Let’s Go Fishing!
Thanks to a partnership between the N.C. Wildlife Resources Commission and the Buncombe County Parks, Greenways and Recreation Department, anglers of all ages will now be able to borrow a rod and reel and enjoy a morning or afternoon of fishing at Owen Park. The park, located at 875 Warren Wilson College Road, recently joined the NC Wildlife Resources Commission’s Tackle Loaner Program, which provides loaner rods and reels, free of charge, on a first-come, first-serve basis. The loaner program will start on Saturday, April 13 and run every Saturday from 10 a.m. to 2 p.m. and Sundays from 10 a.m. – 6 p.m., until Sunday, June 30.
The program works like a library. Anglers register at the park to receive a tackle loaner identification card that lets them check out one of 26 rod and reels for the day. While the program is geared toward children under 16, anyone interested in fishing can participate. Anglers under 16 must have a parent or guardian complete the registration form.
After returning the loaner rod and reel to the park office, first-time participants under 16 receive a free mini-tackle box, lures, hooks, sinkers, bobbers and a fish stringer. Anglers can use the tackle loaner identification cards at any Tackle Loaner Program site in North Carolina, but they must return the rods and reels to the original loaner site.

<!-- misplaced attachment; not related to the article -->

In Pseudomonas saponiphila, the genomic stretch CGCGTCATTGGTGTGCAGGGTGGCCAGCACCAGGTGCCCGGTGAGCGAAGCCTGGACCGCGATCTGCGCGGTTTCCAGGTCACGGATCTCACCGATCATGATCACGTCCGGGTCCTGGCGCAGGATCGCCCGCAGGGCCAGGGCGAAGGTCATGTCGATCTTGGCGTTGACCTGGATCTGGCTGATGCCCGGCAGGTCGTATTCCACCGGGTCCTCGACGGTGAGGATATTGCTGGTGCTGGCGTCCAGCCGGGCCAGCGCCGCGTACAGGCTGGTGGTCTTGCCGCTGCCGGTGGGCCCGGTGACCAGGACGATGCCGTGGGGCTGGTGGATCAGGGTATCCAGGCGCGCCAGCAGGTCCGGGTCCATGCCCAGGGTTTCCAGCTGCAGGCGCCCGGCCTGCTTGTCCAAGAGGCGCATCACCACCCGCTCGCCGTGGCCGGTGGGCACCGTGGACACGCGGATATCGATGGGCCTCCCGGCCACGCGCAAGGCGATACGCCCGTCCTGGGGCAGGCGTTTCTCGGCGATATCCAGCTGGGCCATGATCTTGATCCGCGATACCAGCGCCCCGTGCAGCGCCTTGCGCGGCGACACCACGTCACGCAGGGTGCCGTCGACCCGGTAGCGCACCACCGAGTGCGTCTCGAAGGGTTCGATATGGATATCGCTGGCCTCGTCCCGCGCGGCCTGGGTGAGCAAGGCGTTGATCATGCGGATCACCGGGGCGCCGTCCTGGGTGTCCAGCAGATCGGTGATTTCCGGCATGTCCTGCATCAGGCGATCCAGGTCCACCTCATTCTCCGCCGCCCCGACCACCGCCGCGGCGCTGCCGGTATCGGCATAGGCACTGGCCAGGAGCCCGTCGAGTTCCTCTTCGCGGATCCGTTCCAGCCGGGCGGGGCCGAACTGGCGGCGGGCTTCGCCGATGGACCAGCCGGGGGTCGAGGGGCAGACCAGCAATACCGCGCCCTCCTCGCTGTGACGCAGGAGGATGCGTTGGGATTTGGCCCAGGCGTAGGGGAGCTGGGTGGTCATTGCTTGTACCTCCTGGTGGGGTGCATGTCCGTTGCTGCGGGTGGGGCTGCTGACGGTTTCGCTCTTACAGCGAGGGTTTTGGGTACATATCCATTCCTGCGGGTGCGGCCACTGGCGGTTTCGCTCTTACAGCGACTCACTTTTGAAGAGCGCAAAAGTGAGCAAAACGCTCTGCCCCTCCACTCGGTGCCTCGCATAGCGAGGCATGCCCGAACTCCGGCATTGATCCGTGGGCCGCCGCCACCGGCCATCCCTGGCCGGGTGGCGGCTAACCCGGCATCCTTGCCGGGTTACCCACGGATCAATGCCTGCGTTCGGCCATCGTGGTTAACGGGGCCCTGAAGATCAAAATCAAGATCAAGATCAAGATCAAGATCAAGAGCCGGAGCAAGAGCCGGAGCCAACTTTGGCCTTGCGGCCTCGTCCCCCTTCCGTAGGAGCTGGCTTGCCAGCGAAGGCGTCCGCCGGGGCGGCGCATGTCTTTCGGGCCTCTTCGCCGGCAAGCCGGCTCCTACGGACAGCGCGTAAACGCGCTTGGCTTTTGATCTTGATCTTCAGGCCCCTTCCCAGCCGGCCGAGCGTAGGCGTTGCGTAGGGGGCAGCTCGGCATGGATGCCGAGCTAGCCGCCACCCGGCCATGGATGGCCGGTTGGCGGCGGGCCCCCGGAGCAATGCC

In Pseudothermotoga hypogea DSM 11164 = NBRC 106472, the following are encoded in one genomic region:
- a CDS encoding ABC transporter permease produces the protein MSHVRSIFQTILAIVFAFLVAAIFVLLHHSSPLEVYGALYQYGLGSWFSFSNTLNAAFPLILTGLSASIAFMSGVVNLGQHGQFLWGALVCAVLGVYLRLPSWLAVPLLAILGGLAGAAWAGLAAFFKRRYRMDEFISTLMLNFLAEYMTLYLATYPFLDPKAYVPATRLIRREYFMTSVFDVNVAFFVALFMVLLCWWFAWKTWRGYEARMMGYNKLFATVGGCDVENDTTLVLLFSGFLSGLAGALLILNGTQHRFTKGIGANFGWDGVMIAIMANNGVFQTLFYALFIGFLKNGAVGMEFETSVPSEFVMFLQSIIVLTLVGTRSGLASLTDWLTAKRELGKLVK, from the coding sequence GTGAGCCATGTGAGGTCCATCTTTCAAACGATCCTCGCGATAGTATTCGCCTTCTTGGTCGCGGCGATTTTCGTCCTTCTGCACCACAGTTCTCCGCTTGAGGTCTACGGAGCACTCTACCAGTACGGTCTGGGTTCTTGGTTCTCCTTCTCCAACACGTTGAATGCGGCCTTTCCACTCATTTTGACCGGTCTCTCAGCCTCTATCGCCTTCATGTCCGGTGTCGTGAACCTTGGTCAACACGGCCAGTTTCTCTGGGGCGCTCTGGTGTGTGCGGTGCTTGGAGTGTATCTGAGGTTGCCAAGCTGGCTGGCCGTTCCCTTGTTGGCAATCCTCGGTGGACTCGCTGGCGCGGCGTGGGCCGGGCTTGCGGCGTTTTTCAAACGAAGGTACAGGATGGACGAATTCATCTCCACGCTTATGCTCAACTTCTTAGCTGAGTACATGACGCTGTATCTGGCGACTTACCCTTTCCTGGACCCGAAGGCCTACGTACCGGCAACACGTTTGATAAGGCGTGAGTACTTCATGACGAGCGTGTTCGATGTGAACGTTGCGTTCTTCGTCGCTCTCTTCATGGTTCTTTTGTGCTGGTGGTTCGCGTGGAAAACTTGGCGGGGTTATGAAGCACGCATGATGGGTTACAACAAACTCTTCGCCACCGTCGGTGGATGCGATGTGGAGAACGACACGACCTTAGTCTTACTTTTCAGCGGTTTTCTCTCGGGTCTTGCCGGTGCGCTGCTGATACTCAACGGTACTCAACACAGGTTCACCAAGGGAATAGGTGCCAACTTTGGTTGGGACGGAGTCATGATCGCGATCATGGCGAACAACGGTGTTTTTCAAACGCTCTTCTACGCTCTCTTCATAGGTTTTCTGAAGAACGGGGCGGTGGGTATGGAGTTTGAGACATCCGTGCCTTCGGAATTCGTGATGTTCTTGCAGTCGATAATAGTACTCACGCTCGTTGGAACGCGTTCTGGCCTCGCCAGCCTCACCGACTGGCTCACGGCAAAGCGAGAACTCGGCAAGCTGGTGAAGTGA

Jay Nelson of Buncombe County Parks, Greenways and Recreation, and manager of Owen Park is enthusiastic about the new program. “Fishing is a great way to get kids outside,” says Nelson. “This is an opportunity for parents to introduce their children to an outdoor skill they can use for a lifetime. I’m also excited about involving the community as volunteers at the park. My hope is that experienced fishermen can mentor the young anglers.”
Owen Park is also a Community Fishing Program site. In 2011, staff from Buncombe County and the Wildlife Resources Commission constructed a universally accessible fishing pier on the largest of the two ponds in the park, installed a solar-powered fish feeder near the pier, and built a handicapped-accessible approach sidewalk that complies with Americans with Disability Act guidelines.
The park’s two lakes are popular fishing spots for local anglers, containing good populations of largemouth bass, crappie and bluegill. The Swannanoa River flows next to the lakes, which provides good trout fishing opportunities as well.
Anglers ages 16 and over must have a valid North Carolina fishing license to fish the park’s two lakes. To fish the Swannanoa River, anglers should make sure their license includes the trout fishing privilege. All hatchery-supported waters, including the Swannanoa River, are closed to fishing from the last day in February until the first Saturday in April. The park’s lakes are open year-round.
Volunteers are needed to help with the loaner rod and reel program. For more information about volunteer needs and opportunities, please contact Jay Nelson at 250-4269 or email@example.com.